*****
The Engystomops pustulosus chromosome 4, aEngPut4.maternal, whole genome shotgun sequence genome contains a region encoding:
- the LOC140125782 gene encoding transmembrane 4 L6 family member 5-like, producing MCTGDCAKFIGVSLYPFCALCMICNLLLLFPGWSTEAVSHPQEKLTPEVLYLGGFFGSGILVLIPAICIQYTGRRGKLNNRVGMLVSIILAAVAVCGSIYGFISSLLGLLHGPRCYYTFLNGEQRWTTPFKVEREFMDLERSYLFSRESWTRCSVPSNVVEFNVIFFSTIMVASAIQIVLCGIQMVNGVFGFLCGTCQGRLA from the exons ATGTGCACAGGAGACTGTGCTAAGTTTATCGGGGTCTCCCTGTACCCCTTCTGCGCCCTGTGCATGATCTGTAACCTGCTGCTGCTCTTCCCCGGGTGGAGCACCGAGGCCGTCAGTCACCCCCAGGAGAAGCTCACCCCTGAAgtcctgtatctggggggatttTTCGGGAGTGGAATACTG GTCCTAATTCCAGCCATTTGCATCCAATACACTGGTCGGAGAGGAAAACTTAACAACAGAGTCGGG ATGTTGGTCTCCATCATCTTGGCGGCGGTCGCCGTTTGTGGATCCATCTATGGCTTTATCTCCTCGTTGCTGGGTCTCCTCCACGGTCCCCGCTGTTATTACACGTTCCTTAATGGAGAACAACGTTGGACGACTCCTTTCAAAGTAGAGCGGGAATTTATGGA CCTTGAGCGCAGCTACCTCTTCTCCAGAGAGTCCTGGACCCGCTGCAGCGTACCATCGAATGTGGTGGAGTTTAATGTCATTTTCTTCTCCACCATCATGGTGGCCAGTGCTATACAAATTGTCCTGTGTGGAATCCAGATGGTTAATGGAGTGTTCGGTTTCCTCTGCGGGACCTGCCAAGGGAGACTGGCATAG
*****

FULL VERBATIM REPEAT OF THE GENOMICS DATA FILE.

The Engystomops pustulosus chromosome 4, aEngPut4.maternal, whole genome shotgun sequence genome contains a region encoding:
- the LOC140125782 gene encoding transmembrane 4 L6 family member 5-like, producing MCTGDCAKFIGVSLYPFCALCMICNLLLLFPGWSTEAVSHPQEKLTPEVLYLGGFFGSGILVLIPAICIQYTGRRGKLNNRVGMLVSIILAAVAVCGSIYGFISSLLGLLHGPRCYYTFLNGEQRWTTPFKVEREFMDLERSYLFSRESWTRCSVPSNVVEFNVIFFSTIMVASAIQIVLCGIQMVNGVFGFLCGTCQGRLA from the exons ATGTGCACAGGAGACTGTGCTAAGTTTATCGGGGTCTCCCTGTACCCCTTCTGCGCCCTGTGCATGATCTGTAACCTGCTGCTGCTCTTCCCCGGGTGGAGCACCGAGGCCGTCAGTCACCCCCAGGAGAAGCTCACCCCTGAAgtcctgtatctggggggatttTTCGGGAGTGGAATACTG GTCCTAATTCCAGCCATTTGCATCCAATACACTGGTCGGAGAGGAAAACTTAACAACAGAGTCGGG ATGTTGGTCTCCATCATCTTGGCGGCGGTCGCCGTTTGTGGATCCATCTATGGCTTTATCTCCTCGTTGCTGGGTCTCCTCCACGGTCCCCGCTGTTATTACACGTTCCTTAATGGAGAACAACGTTGGACGACTCCTTTCAAAGTAGAGCGGGAATTTATGGA CCTTGAGCGCAGCTACCTCTTCTCCAGAGAGTCCTGGACCCGCTGCAGCGTACCATCGAATGTGGTGGAGTTTAATGTCATTTTCTTCTCCACCATCATGGTGGCCAGTGCTATACAAATTGTCCTGTGTGGAATCCAGATGGTTAATGGAGTGTTCGGTTTCCTCTGCGGGACCTGCCAAGGGAGACTGGCATAG